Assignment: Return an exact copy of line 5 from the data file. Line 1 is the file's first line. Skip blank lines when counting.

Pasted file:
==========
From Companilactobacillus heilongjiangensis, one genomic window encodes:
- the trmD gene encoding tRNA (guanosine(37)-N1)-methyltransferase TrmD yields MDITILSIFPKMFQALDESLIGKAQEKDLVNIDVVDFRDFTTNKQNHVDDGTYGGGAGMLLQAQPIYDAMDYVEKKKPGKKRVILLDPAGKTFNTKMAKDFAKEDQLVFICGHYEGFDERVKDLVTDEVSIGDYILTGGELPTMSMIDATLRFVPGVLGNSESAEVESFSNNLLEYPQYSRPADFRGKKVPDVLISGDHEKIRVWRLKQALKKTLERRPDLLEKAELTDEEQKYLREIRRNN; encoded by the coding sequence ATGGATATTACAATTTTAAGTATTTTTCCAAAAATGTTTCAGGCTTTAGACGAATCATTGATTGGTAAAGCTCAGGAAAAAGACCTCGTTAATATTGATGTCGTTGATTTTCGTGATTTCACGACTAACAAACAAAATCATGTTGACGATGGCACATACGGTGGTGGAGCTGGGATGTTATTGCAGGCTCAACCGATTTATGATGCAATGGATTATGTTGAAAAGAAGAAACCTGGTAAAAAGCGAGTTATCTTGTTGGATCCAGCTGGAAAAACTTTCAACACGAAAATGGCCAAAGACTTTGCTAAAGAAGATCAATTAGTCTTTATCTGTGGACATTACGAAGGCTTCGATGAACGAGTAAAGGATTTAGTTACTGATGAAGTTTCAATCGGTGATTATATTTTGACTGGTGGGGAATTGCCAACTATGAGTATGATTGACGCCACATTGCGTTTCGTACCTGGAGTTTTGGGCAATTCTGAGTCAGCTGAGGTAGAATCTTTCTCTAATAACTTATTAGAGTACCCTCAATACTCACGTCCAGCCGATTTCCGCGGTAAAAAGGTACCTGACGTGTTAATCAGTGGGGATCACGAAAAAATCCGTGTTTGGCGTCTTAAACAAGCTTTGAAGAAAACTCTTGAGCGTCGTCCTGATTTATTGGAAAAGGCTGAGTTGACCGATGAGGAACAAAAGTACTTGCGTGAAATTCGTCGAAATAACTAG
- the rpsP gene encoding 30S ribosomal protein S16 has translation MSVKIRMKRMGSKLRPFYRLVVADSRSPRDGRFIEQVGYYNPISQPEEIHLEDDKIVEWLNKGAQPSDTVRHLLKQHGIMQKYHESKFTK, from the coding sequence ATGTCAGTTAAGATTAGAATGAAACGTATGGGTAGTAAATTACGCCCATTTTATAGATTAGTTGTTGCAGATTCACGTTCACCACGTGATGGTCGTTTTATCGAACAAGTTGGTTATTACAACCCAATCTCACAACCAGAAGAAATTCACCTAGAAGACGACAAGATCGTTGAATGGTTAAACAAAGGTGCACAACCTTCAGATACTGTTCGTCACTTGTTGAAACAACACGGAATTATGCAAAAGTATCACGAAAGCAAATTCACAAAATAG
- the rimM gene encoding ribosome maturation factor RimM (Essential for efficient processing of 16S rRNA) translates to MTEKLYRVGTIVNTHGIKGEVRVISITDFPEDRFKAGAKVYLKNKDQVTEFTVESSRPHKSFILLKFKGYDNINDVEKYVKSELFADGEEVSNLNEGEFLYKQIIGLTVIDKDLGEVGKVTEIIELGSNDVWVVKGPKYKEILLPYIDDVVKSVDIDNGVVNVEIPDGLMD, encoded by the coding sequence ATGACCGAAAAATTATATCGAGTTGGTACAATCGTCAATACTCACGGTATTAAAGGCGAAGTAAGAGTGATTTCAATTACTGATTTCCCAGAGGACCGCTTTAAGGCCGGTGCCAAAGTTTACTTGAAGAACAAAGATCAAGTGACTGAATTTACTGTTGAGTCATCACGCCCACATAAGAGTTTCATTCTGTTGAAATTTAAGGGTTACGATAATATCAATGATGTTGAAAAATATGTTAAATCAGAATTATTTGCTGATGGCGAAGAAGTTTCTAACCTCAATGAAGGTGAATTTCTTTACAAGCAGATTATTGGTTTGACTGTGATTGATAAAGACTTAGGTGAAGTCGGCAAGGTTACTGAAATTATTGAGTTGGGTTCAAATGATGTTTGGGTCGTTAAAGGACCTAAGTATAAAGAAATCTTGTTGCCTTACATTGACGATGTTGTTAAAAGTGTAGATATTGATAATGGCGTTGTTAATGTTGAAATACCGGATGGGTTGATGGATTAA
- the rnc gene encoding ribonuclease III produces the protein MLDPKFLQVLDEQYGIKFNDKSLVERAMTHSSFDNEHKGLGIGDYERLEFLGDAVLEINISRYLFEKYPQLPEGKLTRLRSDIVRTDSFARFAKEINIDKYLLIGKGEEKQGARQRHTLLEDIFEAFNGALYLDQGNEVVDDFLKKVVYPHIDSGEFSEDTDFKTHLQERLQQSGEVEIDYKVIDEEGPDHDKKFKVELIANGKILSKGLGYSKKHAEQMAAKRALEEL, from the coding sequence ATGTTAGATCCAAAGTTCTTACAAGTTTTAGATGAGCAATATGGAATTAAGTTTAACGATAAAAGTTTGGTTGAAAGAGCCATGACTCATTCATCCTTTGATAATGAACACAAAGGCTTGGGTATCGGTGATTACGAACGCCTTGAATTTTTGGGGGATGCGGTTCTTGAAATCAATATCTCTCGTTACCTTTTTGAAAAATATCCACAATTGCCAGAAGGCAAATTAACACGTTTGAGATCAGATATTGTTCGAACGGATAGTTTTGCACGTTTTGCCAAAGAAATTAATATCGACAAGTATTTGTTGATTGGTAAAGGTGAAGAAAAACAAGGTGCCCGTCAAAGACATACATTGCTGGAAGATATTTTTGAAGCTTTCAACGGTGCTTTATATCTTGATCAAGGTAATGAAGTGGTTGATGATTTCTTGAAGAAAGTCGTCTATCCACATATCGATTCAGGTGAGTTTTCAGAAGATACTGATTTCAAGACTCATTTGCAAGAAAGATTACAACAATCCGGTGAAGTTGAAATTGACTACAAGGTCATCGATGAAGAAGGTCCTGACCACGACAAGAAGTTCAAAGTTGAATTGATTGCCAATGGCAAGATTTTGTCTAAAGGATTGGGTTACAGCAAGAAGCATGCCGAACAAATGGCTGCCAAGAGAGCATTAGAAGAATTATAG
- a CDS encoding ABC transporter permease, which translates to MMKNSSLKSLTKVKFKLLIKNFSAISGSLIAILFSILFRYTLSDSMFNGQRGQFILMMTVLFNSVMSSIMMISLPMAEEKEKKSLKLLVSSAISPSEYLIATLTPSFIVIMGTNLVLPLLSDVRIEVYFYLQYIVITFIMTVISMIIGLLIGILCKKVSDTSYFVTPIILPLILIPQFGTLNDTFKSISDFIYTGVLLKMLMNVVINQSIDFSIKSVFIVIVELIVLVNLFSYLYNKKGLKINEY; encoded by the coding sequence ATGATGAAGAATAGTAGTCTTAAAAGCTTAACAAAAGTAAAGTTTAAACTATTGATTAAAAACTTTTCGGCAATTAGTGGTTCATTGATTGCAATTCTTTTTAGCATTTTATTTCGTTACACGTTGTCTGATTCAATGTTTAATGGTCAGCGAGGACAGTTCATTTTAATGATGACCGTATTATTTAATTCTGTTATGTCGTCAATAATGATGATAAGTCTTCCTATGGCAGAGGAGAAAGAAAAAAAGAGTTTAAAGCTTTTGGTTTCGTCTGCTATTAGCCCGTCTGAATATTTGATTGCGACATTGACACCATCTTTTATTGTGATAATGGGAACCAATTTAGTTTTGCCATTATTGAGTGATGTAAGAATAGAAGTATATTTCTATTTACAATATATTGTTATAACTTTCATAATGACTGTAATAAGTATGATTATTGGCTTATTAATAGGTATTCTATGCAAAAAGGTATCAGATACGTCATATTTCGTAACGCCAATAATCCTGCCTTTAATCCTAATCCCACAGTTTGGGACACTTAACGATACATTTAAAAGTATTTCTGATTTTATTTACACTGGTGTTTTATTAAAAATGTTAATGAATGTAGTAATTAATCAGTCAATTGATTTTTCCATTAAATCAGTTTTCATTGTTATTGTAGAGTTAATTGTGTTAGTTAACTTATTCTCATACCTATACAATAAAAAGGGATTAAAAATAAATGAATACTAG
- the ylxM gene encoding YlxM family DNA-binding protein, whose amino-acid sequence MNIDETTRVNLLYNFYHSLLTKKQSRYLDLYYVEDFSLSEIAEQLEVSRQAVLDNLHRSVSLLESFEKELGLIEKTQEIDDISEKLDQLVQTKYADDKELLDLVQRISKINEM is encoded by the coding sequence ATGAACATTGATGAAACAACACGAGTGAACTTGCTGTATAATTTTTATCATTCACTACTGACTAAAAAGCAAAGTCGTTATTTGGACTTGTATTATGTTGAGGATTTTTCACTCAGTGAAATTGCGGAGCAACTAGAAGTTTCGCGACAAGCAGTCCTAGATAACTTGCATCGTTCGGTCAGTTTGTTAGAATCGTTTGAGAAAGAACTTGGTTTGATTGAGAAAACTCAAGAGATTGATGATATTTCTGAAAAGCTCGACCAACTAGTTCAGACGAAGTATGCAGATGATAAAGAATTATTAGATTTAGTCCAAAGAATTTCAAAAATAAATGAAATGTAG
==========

- the rnc gene encoding ribonuclease III produces the protein MLDPKFLQVLDEQYGIKFNDKSLVERAMTHSSFDNEHKGLGIGDYERLEFLGDAVLEINISRYLFEKYPQLPEGKLTRLRSDIVRTDSFARFAKEINIDKYLLIGKGEEKQGARQRHTLLEDIFEAFNGALYLDQGNEVVDDFLKKVVYPHIDSGEFSEDTDFKTHLQERLQQSGEVEIDYKVIDEEGPDHDKKFKVELIANGKILSKGLGYSKKHAEQMAAKRALEEL, from the coding sequence ATGTTAGATCCAAAGTTCTTACAAGTTTTAGATGAGCAATATGGAATTAAGTTTAACGATAAAAGTTTGGTTGAAAGAGCCATGACTCATTCATCCTTTGATAATGAACACAAAGGCTTGGGTATCGGTGATTACGAACGCCTTGAATTTTTGGGGGATGCGGTTCTTGAAATCAATATCTCTCGTTACCTTTTTGAAAAATATCCACAATTGCCAGAAGGCAAATTAACACGTTTGAGATCAGATATTGTTCGAACGGATAGTTTTGCACGTTTTGCCAAAGAAATTAATATCGACAAGTATTTGTTGATTGGTAAAGGTGAAGAAAAACAAGGTGCCCGTCAAAGACATACATTGCTGGAAGATATTTTTGAAGCTTTCAACGGTGCTTTATATCTTGATCAAGGTAATGAAGTGGTTGATGATTTCTTGAAGAAAGTCGTCTATCCACATATCGATTCAGGTGAGTTTTCAGAAGATACTGATTTCAAGACTCATTTGCAAGAAAGATTACAACAATCCGGTGAAGTTGAAATTGACTACAAGGTCATCGATGAAGAAGGTCCTGACCACGACAAGAAGTTCAAAGTTGAATTGATTGCCAATGGCAAGATTTTGTCTAAAGGATTGGGTTACAGCAAGAAGCATGCCGAACAAATGGCTGCCAAGAGAGCATTAGAAGAATTATAG